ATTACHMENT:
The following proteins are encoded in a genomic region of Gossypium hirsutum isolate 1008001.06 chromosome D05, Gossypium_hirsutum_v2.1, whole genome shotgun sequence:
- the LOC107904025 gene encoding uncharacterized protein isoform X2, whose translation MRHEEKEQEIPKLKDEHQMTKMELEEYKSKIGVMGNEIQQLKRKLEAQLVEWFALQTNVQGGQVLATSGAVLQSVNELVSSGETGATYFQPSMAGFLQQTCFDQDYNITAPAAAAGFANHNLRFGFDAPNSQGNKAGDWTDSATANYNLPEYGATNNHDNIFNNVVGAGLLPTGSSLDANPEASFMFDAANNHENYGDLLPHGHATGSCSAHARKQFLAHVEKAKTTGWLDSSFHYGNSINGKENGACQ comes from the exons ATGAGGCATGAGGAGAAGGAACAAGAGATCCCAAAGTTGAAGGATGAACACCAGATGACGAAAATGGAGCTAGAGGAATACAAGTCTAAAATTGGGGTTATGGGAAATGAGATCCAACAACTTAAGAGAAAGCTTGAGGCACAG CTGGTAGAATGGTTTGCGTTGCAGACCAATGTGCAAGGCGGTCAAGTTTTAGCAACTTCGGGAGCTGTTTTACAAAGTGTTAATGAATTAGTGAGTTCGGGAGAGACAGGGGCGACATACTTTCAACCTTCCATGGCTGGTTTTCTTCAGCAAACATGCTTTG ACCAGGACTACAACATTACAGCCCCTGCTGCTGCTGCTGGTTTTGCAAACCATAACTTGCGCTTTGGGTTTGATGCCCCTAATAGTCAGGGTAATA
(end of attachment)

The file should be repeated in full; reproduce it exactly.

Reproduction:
The following proteins are encoded in a genomic region of Gossypium hirsutum isolate 1008001.06 chromosome D05, Gossypium_hirsutum_v2.1, whole genome shotgun sequence:
- the LOC107904025 gene encoding uncharacterized protein isoform X2, whose translation MRHEEKEQEIPKLKDEHQMTKMELEEYKSKIGVMGNEIQQLKRKLEAQLVEWFALQTNVQGGQVLATSGAVLQSVNELVSSGETGATYFQPSMAGFLQQTCFDQDYNITAPAAAAGFANHNLRFGFDAPNSQGNKAGDWTDSATANYNLPEYGATNNHDNIFNNVVGAGLLPTGSSLDANPEASFMFDAANNHENYGDLLPHGHATGSCSAHARKQFLAHVEKAKTTGWLDSSFHYGNSINGKENGACQ comes from the exons ATGAGGCATGAGGAGAAGGAACAAGAGATCCCAAAGTTGAAGGATGAACACCAGATGACGAAAATGGAGCTAGAGGAATACAAGTCTAAAATTGGGGTTATGGGAAATGAGATCCAACAACTTAAGAGAAAGCTTGAGGCACAG CTGGTAGAATGGTTTGCGTTGCAGACCAATGTGCAAGGCGGTCAAGTTTTAGCAACTTCGGGAGCTGTTTTACAAAGTGTTAATGAATTAGTGAGTTCGGGAGAGACAGGGGCGACATACTTTCAACCTTCCATGGCTGGTTTTCTTCAGCAAACATGCTTTG ACCAGGACTACAACATTACAGCCCCTGCTGCTGCTGCTGGTTTTGCAAACCATAACTTGCGCTTTGGGTTTGATGCCCCTAATAGTCAGGGTAATA